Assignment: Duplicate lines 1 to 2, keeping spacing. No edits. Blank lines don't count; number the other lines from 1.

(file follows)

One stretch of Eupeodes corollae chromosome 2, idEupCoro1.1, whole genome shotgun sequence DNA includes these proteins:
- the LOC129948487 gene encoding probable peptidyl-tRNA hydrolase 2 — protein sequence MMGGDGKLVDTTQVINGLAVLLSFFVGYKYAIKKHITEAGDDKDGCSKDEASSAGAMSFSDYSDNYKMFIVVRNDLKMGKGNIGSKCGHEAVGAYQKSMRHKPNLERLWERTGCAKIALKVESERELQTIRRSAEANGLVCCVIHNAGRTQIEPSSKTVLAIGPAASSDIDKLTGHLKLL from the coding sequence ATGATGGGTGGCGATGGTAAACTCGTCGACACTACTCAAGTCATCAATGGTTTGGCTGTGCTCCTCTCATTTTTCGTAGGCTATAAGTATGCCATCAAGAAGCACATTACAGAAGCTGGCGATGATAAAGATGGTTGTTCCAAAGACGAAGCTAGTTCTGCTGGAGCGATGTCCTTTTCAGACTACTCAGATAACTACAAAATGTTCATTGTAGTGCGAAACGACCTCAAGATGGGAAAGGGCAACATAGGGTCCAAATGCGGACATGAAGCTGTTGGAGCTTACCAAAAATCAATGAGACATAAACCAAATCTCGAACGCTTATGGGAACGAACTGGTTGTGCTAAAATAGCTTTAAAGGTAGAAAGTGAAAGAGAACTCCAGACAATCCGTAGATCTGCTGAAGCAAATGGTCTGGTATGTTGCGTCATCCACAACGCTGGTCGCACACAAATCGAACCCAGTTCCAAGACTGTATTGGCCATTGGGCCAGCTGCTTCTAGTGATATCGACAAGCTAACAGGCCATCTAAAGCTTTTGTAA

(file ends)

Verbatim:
One stretch of Eupeodes corollae chromosome 2, idEupCoro1.1, whole genome shotgun sequence DNA includes these proteins:
- the LOC129948487 gene encoding probable peptidyl-tRNA hydrolase 2 — protein sequence MMGGDGKLVDTTQVINGLAVLLSFFVGYKYAIKKHITEAGDDKDGCSKDEASSAGAMSFSDYSDNYKMFIVVRNDLKMGKGNIGSKCGHEAVGAYQKSMRHKPNLERLWERTGCAKIALKVESERELQTIRRSAEANGLVCCVIHNAGRTQIEPSSKTVLAIGPAASSDIDKLTGHLKLL from the coding sequence ATGATGGGTGGCGATGGTAAACTCGTCGACACTACTCAAGTCATCAATGGTTTGGCTGTGCTCCTCTCATTTTTCGTAGGCTATAAGTATGCCATCAAGAAGCACATTACAGAAGCTGGCGATGATAAAGATGGTTGTTCCAAAGACGAAGCTAGTTCTGCTGGAGCGATGTCCTTTTCAGACTACTCAGATAACTACAAAATGTTCATTGTAGTGCGAAACGACCTCAAGATGGGAAAGGGCAACATAGGGTCCAAATGCGGACATGAAGCTGTTGGAGCTTACCAAAAATCAATGAGACATAAACCAAATCTCGAACGCTTATGGGAACGAACTGGTTGTGCTAAAATAGCTTTAAAGGTAGAAAGTGAAAGAGAACTCCAGACAATCCGTAGATCTGCTGAAGCAAATGGTCTGGTATGTTGCGTCATCCACAACGCTGGTCGCACACAAATCGAACCCAGTTCCAAGACTGTATTGGCCATTGGGCCAGCTGCTTCTAGTGATATCGACAAGCTAACAGGCCATCTAAAGCTTTTGTAA